Southwest Airlines has announced it will launch service to Hartsfield-Jackson Atlanta International Airport (ATL) on February 12, 2012, promising to bring greatly reduced fares and new flexibility for both business and leisure customers.
With introductory fares for nonstop travel to and from ATL starting at $79 one-way (not including taxes and government fees), the first Southwest Airlines flights to and from Georgia will also mark what the carrier says is a significant and eagerly anticipated milestone in its acquisition of AirTran Airways.
“We’re bringing especially great value to those of you who travel last-minute,” Southwest President, Chairman, and CEO Gary Kelly told an audience of business leaders during a luncheon with the Metro Atlanta Chamber of Commerce. At the luncheon, Kelly revealed details of Southwest’s initial schedule to Hartsfield-Jackson Atlanta International Airport.
“Here in Atlanta, our fully refundable, walk-up fares will be, on average, more than 30 per cent lower than anything currently in these markets,” said Kelly. “And we are bringing the flexibility Southwest customers already enjoy in other cities because we don’t charge a $150 fee simply to change your plans.”
From Atlanta, Southwest initially will offer 15 nonstop departures each day to five destinations: Baltimore/Washington (BWI), Chicago Midway (MDW), Denver (DEN), Houston Hobby (HOU), and Austin, Texas (AUS) – a route not previously served by AirTran Airways.
Southwest Airlines has begun selling fares on each of the five routes on its website, www.Southwest.com. Not including taxes and fees, one-way fares between Atlanta and Austin start at $99 and the carrier will operate two daily round-trips on the route.
The carrier has scheduled four daily round-trips between Atlanta and Baltimore/Washington International ,with one-way fares beginning at $79, not inlcuding taxes and fees.
Southwest will offer two daily round-trips between Atlanta and Denver International Airport, with one-way fares beginning at $99. It will initially operate three daily round-trips between Atlanta and Houston Hobby, with one-way fares starting at $99; and four daily round-trips between Atlanta and Chicago Midway, with one-way fares from $79. Taxes and government fees are additional in each case.
The sale fares are available for purchase through September 5 at 11:59 p.m. PDT, and travel must take place between February 12 and March 9, 2012.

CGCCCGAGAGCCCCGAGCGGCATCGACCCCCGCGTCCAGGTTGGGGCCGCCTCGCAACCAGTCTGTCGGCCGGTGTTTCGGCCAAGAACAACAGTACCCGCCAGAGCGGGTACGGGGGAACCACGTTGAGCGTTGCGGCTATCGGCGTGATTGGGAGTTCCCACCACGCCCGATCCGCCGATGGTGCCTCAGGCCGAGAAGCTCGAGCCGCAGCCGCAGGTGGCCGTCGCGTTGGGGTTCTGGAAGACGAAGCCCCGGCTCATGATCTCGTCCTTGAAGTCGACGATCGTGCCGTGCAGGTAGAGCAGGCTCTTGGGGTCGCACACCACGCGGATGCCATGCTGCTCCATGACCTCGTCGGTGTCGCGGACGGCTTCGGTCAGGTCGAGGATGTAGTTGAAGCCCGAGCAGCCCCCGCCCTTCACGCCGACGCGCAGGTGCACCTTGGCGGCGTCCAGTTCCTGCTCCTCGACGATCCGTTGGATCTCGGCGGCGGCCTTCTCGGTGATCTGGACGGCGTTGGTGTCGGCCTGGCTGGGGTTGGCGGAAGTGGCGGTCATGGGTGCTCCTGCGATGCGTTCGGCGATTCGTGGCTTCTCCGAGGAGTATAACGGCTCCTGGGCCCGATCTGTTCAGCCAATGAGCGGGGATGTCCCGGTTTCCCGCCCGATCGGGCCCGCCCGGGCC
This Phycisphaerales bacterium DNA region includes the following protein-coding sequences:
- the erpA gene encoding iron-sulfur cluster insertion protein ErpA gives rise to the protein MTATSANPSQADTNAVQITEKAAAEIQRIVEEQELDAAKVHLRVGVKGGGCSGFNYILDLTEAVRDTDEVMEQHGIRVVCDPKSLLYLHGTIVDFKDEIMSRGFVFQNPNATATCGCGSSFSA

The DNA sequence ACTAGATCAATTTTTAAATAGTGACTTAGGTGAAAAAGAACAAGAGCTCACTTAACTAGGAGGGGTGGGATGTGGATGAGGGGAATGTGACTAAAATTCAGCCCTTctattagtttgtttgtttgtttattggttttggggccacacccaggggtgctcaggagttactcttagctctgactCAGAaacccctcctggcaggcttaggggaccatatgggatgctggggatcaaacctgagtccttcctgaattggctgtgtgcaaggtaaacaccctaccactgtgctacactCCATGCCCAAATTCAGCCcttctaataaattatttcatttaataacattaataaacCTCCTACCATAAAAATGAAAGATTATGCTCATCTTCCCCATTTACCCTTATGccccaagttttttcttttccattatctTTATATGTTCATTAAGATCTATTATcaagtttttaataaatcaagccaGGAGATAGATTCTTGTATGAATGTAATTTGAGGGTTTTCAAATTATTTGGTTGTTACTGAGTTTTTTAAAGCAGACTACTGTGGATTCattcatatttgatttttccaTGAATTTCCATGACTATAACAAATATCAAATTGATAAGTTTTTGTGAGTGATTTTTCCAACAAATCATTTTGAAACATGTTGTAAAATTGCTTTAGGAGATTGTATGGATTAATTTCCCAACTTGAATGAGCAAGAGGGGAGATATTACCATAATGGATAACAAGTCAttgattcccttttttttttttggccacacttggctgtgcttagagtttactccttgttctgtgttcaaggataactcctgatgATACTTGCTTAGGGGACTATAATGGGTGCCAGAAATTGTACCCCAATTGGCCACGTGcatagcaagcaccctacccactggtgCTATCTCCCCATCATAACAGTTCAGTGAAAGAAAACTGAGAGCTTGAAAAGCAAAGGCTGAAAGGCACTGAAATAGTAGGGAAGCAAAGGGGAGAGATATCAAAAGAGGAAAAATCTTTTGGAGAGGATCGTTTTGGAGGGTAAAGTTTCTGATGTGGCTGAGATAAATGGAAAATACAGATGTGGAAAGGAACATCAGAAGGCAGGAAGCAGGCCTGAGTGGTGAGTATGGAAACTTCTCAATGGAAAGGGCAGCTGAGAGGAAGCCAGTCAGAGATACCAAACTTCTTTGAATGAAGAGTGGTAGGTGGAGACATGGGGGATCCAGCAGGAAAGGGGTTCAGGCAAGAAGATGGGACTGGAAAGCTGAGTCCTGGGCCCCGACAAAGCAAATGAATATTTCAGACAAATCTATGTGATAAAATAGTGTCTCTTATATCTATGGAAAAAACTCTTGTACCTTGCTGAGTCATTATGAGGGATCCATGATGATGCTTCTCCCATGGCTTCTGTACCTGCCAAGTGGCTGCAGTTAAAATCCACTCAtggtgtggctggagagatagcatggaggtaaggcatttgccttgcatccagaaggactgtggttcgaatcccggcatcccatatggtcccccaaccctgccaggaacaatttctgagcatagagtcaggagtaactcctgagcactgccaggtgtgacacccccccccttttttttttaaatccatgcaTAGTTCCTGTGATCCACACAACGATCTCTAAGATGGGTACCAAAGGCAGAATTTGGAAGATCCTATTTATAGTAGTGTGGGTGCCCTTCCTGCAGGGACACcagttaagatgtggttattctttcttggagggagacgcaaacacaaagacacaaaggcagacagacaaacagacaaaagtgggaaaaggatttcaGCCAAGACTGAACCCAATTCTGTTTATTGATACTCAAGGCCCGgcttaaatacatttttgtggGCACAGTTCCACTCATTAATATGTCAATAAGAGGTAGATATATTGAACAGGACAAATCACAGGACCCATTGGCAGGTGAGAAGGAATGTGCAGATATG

“We’ve said all along that this deal to bring AirTran’s people, planes and places into the Southwest family is about offering more – more destinations and spreading more low fares farther, through the strength of our network,” Kelly told the Atlanta business leaders.
According to Southwest, the nonstop flights make possible additional direct or connecting service between Atlanta and 48 destinations on the carrier’s network. The inaugural schedule also brings, for the first time, one-stop/no-change-of-plane service between Atlanta and Dallas Love Field on Southwest Airlines.
In a first step toward blending Southwest’s and AirTran’s frequent-flyer programs, Kelly also announced that, from August 22, top-tier members of both carriers’ programs – A-List members of Southwest’s All New Rapid Rewards and elite A+ members of AirTran’s A+ Rewards – will enjoy limited reciprocal benefits when flying on either carrier.
A-List benefits include extra Rapid Reward points, Priority Boarding, access to priority security lanes, and more. Southwest A-List and A-List Preferred members booking on AirTran will get Free Business Class upgrades, no baggage fees, and all other benefits that AirTran’s elite members enjoy.
Most U.S. airline-industry observers have been expecting Southwest Airlines to announce an Atlanta service launch following completion of its acquisition of AirTran Airways, which is the second-largest carrier at ATL, the world’s busiest airport.
The news that low-cost leader Southwest Airlines, which carries more U.S. domestic passengers than any other carrier, is also launching service in its own right at Atlanta to build on AirTran’s existing presence there is unlikely to be welcome to Delta Air Lines.
Delta, which has the biggest schedule at ATL, already faces considerable fare pressure at Atlanta from AirTran Airways and Southwest’s presence will subject Delta to additional fare competition. Southwest’s unit costs are consistently lower than those of Delta, enabling it to create and sustain fare competition against ATL’s largest incumbent.
Given Southwest’s consistent pattern over the years of increasing its schedule at unconstrained airports once it has established an initial presence, U.S. airline-industry observers also expect Southwest to add more flights over time to the combined AirTran-Southwest schedule at ATL, to make Hartsfield-Jackson one of the most important destinations in Southwest’s network.
Eventually Southwest and AirTran will become one airline under one operating certificate. Since AirTran already oeprates an extensive international network to the Caribbean, the operational merger will give Southwest Airlines an international route network for the first time.
Atlanta is likely to feature strongly as a major international hub destination for Southwest. The airline has ordered Boeing 737-800s in order to be able to serve Hawaii from the U.S. West Coast and potentially to increase its international-network reach from major focus cities to destinations throughout the Caribbean, Mexico, Central America and Canada.
With the addition of Atlanta, Southwest will serve 73 cities in 38 states. Based in Dallas, Southwest currently operates more than 3,400 flights a day and has more than 35,000 employees.